written on 01.08.2014

PEMANDU – Chua Hong Teck, Director of the Healthcare National Key Economic Area – Malaysia

PEMANDU’s Director for the Healthcare National Key Economic Area gives a thorough understanding of the various entry point projects that were implemented since 2010 to help Malaysia become a high income nation by 2020 and a reference in terms of healthcare quality worldwide.


How would you describe the healthcare sector in Malaysia?

Even though healthcare is a small sector compared to oil and gas, financial services, or electronics, healthcare still remains a top priority for the government and this has shown to be a priority for governments around the world. In general, the higher the income, the more people spend on healthcare and this has been the tendency here in Malaysia with rising standards of living.

Under the constitution of Malaysia, medical and health services are under the Federal List and not under State List or Concurrent List. While in most countries, healthcare is delivered by the local government, in Malaysia healthcare is delivered by the federal government. This means the federal government through the Ministry of Health is responsible for health policy and also operates hospitals, clinics and provides public health services.

Malaysia only spends 4.4 percent of GDP on healthcare in 2011, which is much lower than developed countries which spend around 10 percent but our health outcome is comparable with them One of the main reasons that healthcare was selected to be one of the National Key Economic Areas (NKEAs) is that if we look at the historical growth from 2000 to 2009, the healthcare sector actually represents the highest growth sector in the economy with a high multiplier.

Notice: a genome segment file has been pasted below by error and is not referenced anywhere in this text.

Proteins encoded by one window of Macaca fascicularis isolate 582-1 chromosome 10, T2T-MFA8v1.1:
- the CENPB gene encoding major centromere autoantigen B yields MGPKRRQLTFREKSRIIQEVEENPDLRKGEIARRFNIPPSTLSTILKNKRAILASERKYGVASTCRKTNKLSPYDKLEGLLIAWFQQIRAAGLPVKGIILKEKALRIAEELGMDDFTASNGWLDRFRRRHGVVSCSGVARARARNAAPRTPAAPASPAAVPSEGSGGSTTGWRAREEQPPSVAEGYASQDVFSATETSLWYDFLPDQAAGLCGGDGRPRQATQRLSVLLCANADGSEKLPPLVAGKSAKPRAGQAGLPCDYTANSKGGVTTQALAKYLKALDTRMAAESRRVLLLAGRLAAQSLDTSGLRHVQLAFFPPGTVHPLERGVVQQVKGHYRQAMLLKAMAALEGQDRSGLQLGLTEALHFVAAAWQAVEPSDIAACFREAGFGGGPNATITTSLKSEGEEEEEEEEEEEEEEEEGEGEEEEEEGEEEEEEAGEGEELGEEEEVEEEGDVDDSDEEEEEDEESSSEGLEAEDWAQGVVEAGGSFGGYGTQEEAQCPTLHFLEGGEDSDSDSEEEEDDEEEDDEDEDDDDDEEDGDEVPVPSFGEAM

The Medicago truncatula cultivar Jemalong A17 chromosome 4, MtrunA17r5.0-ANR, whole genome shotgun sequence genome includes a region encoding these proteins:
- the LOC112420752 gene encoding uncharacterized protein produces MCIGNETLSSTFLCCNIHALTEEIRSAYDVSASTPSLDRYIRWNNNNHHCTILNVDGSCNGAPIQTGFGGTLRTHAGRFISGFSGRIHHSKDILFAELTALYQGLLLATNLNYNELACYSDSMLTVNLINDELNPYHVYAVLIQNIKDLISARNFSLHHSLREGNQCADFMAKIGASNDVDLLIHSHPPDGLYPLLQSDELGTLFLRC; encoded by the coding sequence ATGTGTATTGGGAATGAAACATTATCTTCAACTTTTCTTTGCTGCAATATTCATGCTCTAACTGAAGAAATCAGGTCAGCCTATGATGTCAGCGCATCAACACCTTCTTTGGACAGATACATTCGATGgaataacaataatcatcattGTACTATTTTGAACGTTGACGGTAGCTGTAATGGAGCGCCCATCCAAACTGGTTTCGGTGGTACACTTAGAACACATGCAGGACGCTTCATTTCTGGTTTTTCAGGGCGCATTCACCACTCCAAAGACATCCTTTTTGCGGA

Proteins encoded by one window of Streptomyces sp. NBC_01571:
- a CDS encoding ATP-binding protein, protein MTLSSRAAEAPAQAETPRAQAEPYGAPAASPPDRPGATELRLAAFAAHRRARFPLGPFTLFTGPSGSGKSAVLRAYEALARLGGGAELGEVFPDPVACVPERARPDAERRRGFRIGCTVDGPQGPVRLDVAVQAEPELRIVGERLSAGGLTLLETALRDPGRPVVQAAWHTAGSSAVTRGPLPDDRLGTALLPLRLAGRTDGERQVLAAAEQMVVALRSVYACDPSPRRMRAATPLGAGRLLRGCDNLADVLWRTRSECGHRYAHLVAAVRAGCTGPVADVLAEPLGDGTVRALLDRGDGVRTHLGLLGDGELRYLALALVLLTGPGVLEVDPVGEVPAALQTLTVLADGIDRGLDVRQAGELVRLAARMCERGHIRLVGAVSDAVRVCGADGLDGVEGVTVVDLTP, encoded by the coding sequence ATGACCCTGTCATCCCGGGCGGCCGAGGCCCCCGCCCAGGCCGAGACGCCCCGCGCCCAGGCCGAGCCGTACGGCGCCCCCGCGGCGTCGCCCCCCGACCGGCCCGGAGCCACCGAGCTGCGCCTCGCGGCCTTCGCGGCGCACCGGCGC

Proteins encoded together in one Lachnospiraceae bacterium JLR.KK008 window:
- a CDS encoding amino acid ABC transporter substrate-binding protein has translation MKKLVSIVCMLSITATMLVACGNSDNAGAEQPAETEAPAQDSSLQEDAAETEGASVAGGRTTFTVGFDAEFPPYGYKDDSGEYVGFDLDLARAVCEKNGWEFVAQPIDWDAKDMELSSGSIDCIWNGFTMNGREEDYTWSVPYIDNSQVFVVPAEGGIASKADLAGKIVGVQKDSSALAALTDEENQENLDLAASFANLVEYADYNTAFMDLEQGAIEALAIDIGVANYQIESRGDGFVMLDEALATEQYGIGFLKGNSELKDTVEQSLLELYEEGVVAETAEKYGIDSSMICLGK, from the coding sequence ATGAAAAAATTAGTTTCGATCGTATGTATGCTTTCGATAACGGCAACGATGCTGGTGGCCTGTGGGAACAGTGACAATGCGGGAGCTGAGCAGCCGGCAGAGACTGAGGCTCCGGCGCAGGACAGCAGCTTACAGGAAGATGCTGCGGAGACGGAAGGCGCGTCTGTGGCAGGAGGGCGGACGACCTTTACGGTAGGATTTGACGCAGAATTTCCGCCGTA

What is the role of PEMANDU and the Ministry of Health (MoH) in leading forward the Healthcare NKEA under the Economic Transformation Programme (ETP) since 2010?

PEMANDU acts as a catalyst to the growth of the Malaysian healthcare industry. When the healthcare NKEA was implemented, based on the roadmap of the Healthcare NKEA, together with Ministry of Health (MoH) and other relevant agencies, we put together incentives to facilitate the development of the healthcare industry.

Of course, this has been very challenging because the ministry is a regulator and a service provider that fears conflicts of interest.  Therefore, the Ministry and PEMANDU have agreed on a set of Key Performance Indicators (KPIs) on the role of government in the development of the healthcare industry.

This goes beyond the normal functions such as disease control or reducing waiting times in hospitals. The idea is to help the government better understand the industry and find solutions to meet the needs of both parties.